Frontline Initiative Coping with Disaster

The Real Scoop

Welcome to The Real Scoop. Clifford is a self-advocate who has been politically active for years. He’s here to give you his spin on how to deal with issues you face as you forge ahead in your role as a Direct Support Professional (DSP). Seth has been a DSP for many years, and he loves to give advice. He may ruffle your feathers, but hey, it’s for your own good! Clifford and Seth tackle this one with a few suggestions.

Everybody Needs a Plan!

Dear Seth and Cliff,

I am a DSP and I work in a home where I support three people who use wheelchairs. Lately, I have been very concerned about being prepared in case something happens on my shift. I sometimes work alone and worry that I would not be able to get all three people out safely if there were a fire or disaster. I also worry that maybe the agency I work for is not as concerned as I am about having an emergency or disaster preparedness plan. What should I do so I am ready in case there is an emergency when I am alone? Any advice? — Alone and Worried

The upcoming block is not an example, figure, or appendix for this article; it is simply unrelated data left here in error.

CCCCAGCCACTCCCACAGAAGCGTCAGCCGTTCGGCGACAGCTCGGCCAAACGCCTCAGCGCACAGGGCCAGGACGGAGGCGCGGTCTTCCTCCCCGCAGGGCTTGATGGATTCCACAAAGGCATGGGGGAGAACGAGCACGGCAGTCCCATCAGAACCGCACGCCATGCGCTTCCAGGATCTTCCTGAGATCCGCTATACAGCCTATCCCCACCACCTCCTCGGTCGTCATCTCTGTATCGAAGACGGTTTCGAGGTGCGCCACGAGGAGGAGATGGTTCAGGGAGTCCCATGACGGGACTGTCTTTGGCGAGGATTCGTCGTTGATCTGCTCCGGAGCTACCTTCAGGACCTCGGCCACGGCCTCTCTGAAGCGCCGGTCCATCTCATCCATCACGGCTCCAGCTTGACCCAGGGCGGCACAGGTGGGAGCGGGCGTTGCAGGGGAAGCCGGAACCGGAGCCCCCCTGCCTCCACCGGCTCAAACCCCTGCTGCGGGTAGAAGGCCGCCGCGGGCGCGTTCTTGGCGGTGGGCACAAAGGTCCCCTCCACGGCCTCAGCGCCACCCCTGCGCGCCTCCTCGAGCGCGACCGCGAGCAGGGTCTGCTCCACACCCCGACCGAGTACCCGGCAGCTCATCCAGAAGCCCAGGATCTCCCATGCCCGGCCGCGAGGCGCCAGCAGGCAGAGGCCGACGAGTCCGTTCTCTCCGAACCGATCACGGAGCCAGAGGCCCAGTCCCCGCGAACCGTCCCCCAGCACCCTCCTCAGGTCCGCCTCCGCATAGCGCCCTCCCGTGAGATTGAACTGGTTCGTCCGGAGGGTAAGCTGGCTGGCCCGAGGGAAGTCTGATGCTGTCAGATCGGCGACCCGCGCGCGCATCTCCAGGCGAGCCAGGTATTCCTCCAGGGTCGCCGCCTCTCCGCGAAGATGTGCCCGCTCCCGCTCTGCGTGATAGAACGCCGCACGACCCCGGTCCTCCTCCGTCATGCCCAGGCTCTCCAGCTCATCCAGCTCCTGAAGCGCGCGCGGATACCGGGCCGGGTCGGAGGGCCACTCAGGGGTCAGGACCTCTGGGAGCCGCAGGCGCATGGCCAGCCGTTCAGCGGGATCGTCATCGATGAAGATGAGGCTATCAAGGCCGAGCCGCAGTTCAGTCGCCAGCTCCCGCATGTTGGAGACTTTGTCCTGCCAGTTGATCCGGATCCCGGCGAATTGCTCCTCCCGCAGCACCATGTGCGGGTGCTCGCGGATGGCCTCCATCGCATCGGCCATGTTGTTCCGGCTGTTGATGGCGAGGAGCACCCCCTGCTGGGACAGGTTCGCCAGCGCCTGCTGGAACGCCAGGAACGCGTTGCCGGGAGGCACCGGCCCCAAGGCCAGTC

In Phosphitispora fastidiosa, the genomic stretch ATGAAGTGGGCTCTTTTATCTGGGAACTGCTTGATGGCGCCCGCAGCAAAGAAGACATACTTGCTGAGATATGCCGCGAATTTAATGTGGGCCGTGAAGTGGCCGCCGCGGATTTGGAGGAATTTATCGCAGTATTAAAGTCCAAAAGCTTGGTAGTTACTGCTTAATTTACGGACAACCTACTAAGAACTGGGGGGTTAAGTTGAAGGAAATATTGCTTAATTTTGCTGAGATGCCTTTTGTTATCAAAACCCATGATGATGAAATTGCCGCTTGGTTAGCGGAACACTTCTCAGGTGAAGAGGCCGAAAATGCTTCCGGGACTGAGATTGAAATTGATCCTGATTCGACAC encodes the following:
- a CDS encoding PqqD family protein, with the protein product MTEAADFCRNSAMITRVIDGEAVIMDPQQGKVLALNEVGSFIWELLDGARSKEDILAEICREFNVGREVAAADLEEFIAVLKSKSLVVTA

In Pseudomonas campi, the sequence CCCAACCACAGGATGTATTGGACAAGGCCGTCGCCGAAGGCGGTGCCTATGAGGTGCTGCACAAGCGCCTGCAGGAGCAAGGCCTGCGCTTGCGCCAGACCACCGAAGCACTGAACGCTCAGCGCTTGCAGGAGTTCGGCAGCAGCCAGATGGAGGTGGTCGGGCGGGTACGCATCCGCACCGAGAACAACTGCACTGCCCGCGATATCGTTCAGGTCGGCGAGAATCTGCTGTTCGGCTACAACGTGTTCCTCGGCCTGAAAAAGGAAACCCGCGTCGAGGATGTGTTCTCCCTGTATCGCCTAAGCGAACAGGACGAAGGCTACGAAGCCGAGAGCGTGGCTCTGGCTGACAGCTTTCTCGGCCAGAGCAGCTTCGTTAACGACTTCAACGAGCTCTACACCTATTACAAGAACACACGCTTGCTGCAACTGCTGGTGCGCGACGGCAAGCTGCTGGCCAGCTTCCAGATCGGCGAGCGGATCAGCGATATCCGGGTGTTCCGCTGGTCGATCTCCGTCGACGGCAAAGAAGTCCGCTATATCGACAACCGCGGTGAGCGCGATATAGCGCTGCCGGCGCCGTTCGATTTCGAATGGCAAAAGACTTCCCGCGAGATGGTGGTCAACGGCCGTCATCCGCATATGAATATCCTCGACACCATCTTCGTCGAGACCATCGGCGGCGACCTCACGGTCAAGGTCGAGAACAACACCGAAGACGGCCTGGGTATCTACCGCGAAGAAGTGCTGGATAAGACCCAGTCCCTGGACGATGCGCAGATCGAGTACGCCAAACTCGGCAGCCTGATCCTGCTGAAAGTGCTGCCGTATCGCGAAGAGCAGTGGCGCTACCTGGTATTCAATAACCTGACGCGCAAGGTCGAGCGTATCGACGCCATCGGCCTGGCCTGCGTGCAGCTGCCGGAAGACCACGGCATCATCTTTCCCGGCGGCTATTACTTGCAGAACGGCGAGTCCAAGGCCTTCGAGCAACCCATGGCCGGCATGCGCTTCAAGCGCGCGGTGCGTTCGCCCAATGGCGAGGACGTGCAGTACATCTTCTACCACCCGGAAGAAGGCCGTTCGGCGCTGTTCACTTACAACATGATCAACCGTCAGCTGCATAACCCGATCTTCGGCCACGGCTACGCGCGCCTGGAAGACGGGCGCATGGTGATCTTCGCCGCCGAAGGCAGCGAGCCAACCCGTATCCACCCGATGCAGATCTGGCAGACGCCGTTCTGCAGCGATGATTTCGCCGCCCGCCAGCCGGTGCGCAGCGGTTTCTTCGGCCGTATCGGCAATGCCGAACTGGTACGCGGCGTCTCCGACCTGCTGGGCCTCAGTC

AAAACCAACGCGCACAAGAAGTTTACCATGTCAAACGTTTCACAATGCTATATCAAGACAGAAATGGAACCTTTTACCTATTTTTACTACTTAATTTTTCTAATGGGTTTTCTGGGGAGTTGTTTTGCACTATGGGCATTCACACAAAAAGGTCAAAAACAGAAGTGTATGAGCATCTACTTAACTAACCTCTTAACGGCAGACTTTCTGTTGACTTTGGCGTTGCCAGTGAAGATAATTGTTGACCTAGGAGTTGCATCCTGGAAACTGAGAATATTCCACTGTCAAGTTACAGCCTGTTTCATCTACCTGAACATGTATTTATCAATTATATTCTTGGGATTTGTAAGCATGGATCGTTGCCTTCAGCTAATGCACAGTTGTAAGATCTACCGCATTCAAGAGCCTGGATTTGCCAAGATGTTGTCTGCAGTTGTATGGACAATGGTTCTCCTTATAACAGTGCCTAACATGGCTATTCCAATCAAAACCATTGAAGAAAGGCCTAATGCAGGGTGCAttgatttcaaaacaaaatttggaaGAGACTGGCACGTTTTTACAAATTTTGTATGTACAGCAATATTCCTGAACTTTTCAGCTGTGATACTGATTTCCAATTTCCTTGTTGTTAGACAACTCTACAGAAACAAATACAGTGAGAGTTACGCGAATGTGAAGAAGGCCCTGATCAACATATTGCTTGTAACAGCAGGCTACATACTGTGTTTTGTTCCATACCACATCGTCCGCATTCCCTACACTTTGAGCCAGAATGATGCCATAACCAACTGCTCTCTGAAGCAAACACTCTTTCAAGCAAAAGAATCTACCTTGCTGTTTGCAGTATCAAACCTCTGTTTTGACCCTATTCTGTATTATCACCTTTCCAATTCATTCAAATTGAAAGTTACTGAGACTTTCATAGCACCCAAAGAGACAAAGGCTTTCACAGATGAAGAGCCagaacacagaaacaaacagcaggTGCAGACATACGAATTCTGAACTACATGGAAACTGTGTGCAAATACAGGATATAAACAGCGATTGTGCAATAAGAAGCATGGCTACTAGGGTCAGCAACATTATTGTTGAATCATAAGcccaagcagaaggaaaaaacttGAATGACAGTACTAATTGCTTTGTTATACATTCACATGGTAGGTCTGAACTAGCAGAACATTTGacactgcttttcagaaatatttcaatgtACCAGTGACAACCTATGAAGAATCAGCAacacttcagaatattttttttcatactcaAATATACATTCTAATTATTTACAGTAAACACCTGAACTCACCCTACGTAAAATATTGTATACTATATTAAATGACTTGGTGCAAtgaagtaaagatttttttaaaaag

Dear Alone and Worried,

R - U kidding me!!! How can there NOT be a safety plan already in place. Speak immediately with your supervisor and his/her supervisor until you get to top management and the bottom of what’s going on.

— Seth

Dear Alone and Worried,

Talk with your supervisor to develop an evacuation plan in case of a fire. Your plan should be simple and straight forward and your first priority should be getting the guys out of the house. Consider how accessible the house is and if some of the people you support are able to wheel themselves out of the house without your help. Having a plan in place and practicing getting out should help you and the people you support feel more prepared in case of a fire. As for a disaster preparedness plan… I believe your agency has to come up with a disaster preparedness plan to comply with state and federal regulations. Your agency should have a plan in place in case of fire, tornadoes and a variety of other possible disasters. Find out if your agency has a plan and if not start developing one by talking to your supervisor about what you can do to help create a disaster preparedness plan at your site. Check out the article from Project Cope in this issue for ideas on developing your plan.

— Cliff